There are a lot of that the Royal Family has to follow when enjoying a meal from which hand to hold your fork in to how to fold your napkin, but those are in keeping with etiquette that most of us follow, or at least try to. But when you are dining with the Queen, you are not allowed to take another bite after she’s finished her meal. That means the kids have to hurry up and chow down or they miss their chance for their Christmas dinner. Queen Victoria ate notoriously quickly, making family dinners with her a rather hectic and hurried affair. However, since Queen Elizabeth II is in her 90s, we are guessing it isn’t hard to finish up a meal before she does.

Nicknames

Many of us recall having childhood nicknames, some were cute some made us cringe as we grew up, but they are practically a rite of passage. However, this is something Prince George and Princess Charlotte won’t get to experience. Nicknames are strictly forbidden in the Royal Family. Even calling Kate Middleton “Duchess Kate” isn’t good enough if you meet her in person. She should be addressed as “Her Royal Highness the Duchess of Cambridge Countess of Strathearn and Lady Carrickfergus” or the slightly shorter “Her Royal Highness the Duchess of Cambridge”. Even though he is still a little boy, Prince George’s official title is “His Royal Highness Prince George of Cambridge” which is quite a mouthful for a boy who just learned how to count to ten in Spanish. But it’s sort of a trade off since it means he won’t have to risk entering adulthood while saddled with an embarrassing nickname.

Windsor Wave

Just like mastering a secret handshake to get into an exclusive club even royal children are expected to learn certain gestures. One important hand movement is known as the “Windsor Wave”. This distinct style of waving accomplished by holding your hand vertically and twisting your wrist ever so slightly. It’s thought to convey regality and control, and certainly looks a lot better than frantically waving at people. Prince George showcased his skill publically for the first time when he was nearly two years old and his sister had just been born. As his father carried him into St. Mary’s hospital, the young prince delighted onlookers by displaying the signature Windsor wave. It was a sweet part of the special day in which Prince George was introduced to Princess Charlotte for the very first time.

Gifts

If you thought your in-laws gave your kids too many gifts, just imagine how Prince William and Princess Kate feel. But accepting gifts is another opportunity for the Royal kids to show off their proper manners. There is a protocol for everything, including graciously taking a gift from the giver. No matter how terrible the gift is, it’s required that you accept it with a smile and a sincere statement of thanks. If you think that’s just good manners, keep in mind that the Royal Family receives strange gifts that the average person will probably never encounter. These include rocks, slingshots, buckets of dates, and beanies made out of camel hair. And you thought it was tough mustering up a smile when you received socks for a Christmas present as a child!

Passport

Interestingly enough the Queen doesn’t need a passport when she travels. Since British passports are issued in her name, it would be sort of odd for her to issue one to herself, so she just foregoes the whole thing. But other members of the whole family do have to have them, even the children. Despite being as easily recognizable as the Queen, her family members have to pony up the fees to have official passports made up, and that includes the children. When it comes to Customs and Immigrations, the royal children do not get any special treatment, they are expected to follow the same rules and regulations as the rest of us. Even the Queen has to go through a quick identity check when she travels, just to make sure.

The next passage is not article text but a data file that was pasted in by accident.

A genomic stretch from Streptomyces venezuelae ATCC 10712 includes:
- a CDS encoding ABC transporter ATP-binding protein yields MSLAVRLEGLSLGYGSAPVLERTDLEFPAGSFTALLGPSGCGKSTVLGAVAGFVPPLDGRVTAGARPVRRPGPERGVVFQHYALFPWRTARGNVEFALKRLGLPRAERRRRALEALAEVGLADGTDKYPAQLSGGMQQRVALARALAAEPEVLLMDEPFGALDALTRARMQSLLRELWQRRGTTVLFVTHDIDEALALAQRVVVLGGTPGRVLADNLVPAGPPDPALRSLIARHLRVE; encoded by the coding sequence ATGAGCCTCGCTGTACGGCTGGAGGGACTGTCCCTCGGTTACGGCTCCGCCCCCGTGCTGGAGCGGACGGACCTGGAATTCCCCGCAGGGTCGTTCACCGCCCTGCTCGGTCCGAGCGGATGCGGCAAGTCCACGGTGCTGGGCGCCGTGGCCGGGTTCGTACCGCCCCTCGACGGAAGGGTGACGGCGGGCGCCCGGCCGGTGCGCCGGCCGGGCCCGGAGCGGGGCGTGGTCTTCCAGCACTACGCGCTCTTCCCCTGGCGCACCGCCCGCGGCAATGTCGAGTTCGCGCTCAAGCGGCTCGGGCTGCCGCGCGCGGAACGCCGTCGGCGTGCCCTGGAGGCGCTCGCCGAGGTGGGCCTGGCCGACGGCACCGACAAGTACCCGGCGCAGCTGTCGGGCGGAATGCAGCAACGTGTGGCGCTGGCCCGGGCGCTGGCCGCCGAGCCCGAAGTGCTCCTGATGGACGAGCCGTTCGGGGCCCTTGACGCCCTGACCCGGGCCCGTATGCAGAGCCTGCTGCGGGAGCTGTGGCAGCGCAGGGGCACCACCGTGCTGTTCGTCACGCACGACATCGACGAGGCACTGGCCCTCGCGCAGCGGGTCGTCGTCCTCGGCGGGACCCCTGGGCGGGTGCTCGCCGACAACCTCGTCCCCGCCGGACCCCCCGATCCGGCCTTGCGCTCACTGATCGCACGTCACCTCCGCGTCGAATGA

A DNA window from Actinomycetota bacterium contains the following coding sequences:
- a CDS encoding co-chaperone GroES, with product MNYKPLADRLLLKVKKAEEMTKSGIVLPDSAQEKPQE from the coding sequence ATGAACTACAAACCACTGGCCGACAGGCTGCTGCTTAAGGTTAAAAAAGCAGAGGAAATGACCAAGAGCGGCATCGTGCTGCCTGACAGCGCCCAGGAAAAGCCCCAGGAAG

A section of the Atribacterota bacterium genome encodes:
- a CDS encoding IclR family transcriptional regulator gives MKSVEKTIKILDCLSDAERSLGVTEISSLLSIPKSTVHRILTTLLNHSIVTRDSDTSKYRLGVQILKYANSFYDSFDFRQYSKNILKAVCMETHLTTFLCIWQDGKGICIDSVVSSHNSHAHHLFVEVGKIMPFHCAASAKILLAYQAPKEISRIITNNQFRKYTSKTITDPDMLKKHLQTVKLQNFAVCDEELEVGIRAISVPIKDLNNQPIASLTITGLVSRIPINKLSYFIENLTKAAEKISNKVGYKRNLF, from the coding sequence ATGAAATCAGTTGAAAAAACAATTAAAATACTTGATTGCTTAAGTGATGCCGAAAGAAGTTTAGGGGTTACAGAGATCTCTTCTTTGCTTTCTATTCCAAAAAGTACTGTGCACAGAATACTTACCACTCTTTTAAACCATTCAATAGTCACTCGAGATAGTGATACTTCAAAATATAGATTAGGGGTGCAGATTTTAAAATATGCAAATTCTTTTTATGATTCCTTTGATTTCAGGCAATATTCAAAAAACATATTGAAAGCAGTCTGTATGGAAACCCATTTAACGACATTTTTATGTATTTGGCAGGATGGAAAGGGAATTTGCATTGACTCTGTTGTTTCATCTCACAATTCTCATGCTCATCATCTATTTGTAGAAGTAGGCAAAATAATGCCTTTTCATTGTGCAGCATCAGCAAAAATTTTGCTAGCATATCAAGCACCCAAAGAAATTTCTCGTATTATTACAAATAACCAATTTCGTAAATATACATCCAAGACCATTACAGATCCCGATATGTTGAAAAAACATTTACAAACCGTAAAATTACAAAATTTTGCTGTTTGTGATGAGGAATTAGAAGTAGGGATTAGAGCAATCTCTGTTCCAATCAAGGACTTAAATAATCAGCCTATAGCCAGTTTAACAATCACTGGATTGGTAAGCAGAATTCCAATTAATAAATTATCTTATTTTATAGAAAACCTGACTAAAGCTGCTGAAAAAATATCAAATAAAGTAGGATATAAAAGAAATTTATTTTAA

Security

Security is a subject that is taken very seriously with the Royal Family, and it starts early. As children get older and thus more mobile and adventurous, they generally get more security as they become harder to look after. Typically only your parents get excited about your first day at kindergarten, but if you are Prince George, you need a security force outside of your classroom. This is part of standard family protocol and is non-negotiable. This of course is in addition to the young Prince’s standard pair of bodyguards. They even take a different route to school each day, just to make it harder for someone to track them. A 40-year-old was once arrested for breaking into Prince George’s school, although thankfully the Prince wasn’t there at the time.

Posture

There are a ton of etiquette rules that the royal family has to follow, and the children are no exception. While other kids might get away with slouching, or tucking their hands into their pockets, it’s forbidden for Royal children. They are taught from the time they can sit up to do so with a straight spine, and when they stand their feet should be shoulder width apart.  Unsurprisingly, Royal girls have extra rules to follow. For example they are not allowed to cross their legs while sitting, and may only cross their ankles at the very most. Many sit with their legs together and leaning slightly to one side, which is known as the “Duchess Slant”. With your legs in the proper position you must make sure your back is straight and your chin is parallel to the floor.